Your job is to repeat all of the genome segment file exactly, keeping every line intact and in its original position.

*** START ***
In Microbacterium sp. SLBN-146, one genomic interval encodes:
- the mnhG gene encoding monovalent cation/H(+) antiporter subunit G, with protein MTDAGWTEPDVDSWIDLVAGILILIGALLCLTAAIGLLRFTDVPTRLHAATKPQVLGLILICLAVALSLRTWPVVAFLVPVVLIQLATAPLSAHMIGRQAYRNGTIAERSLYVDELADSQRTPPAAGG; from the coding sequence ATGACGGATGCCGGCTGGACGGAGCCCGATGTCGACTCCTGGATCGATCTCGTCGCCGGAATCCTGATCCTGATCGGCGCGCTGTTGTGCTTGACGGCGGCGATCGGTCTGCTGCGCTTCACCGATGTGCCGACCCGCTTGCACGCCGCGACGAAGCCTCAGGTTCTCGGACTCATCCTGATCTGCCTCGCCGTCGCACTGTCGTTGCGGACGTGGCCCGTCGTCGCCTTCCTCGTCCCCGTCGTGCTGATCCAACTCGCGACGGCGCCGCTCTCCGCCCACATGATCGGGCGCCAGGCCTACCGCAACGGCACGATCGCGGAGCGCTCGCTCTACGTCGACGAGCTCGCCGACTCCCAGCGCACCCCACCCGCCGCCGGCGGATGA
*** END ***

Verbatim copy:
In Microbacterium sp. SLBN-146, one genomic interval encodes:
- the mnhG gene encoding monovalent cation/H(+) antiporter subunit G, with protein MTDAGWTEPDVDSWIDLVAGILILIGALLCLTAAIGLLRFTDVPTRLHAATKPQVLGLILICLAVALSLRTWPVVAFLVPVVLIQLATAPLSAHMIGRQAYRNGTIAERSLYVDELADSQRTPPAAGG; from the coding sequence ATGACGGATGCCGGCTGGACGGAGCCCGATGTCGACTCCTGGATCGATCTCGTCGCCGGAATCCTGATCCTGATCGGCGCGCTGTTGTGCTTGACGGCGGCGATCGGTCTGCTGCGCTTCACCGATGTGCCGACCCGCTTGCACGCCGCGACGAAGCCTCAGGTTCTCGGACTCATCCTGATCTGCCTCGCCGTCGCACTGTCGTTGCGGACGTGGCCCGTCGTCGCCTTCCTCGTCCCCGTCGTGCTGATCCAACTCGCGACGGCGCCGCTCTCCGCCCACATGATCGGGCGCCAGGCCTACCGCAACGGCACGATCGCGGAGCGCTCGCTCTACGTCGACGAGCTCGCCGACTCCCAGCGCACCCCACCCGCCGCCGGCGGATGA